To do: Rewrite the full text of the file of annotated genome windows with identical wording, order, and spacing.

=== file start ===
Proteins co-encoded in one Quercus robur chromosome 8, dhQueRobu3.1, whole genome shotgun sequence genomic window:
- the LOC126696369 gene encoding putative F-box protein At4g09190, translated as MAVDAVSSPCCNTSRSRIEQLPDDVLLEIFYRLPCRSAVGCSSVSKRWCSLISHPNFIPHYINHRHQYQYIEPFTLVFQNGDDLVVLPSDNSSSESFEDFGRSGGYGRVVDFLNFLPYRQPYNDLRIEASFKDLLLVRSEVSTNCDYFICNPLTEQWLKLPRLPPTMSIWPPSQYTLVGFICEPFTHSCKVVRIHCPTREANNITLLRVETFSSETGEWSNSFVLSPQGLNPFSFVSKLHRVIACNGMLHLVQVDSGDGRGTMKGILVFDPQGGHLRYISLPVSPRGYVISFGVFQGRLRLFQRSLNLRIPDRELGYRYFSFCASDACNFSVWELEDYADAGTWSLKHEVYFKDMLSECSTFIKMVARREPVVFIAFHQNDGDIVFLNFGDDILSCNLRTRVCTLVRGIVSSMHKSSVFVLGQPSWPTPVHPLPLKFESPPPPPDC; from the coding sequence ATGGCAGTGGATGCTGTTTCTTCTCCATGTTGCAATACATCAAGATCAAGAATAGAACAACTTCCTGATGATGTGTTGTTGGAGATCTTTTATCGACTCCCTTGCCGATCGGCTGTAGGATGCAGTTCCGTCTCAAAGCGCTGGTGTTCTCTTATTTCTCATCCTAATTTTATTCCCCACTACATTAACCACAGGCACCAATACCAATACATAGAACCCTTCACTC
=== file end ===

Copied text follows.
Proteins co-encoded in one Quercus robur chromosome 8, dhQueRobu3.1, whole genome shotgun sequence genomic window:
- the LOC126696369 gene encoding putative F-box protein At4g09190, translated as MAVDAVSSPCCNTSRSRIEQLPDDVLLEIFYRLPCRSAVGCSSVSKRWCSLISHPNFIPHYINHRHQYQYIEPFTLVFQNGDDLVVLPSDNSSSESFEDFGRSGGYGRVVDFLNFLPYRQPYNDLRIEASFKDLLLVRSEVSTNCDYFICNPLTEQWLKLPRLPPTMSIWPPSQYTLVGFICEPFTHSCKVVRIHCPTREANNITLLRVETFSSETGEWSNSFVLSPQGLNPFSFVSKLHRVIACNGMLHLVQVDSGDGRGTMKGILVFDPQGGHLRYISLPVSPRGYVISFGVFQGRLRLFQRSLNLRIPDRELGYRYFSFCASDACNFSVWELEDYADAGTWSLKHEVYFKDMLSECSTFIKMVARREPVVFIAFHQNDGDIVFLNFGDDILSCNLRTRVCTLVRGIVSSMHKSSVFVLGQPSWPTPVHPLPLKFESPPPPPDC; from the coding sequence ATGGCAGTGGATGCTGTTTCTTCTCCATGTTGCAATACATCAAGATCAAGAATAGAACAACTTCCTGATGATGTGTTGTTGGAGATCTTTTATCGACTCCCTTGCCGATCGGCTGTAGGATGCAGTTCCGTCTCAAAGCGCTGGTGTTCTCTTATTTCTCATCCTAATTTTATTCCCCACTACATTAACCACAGGCACCAATACCAATACATAGAACCCTTCACTC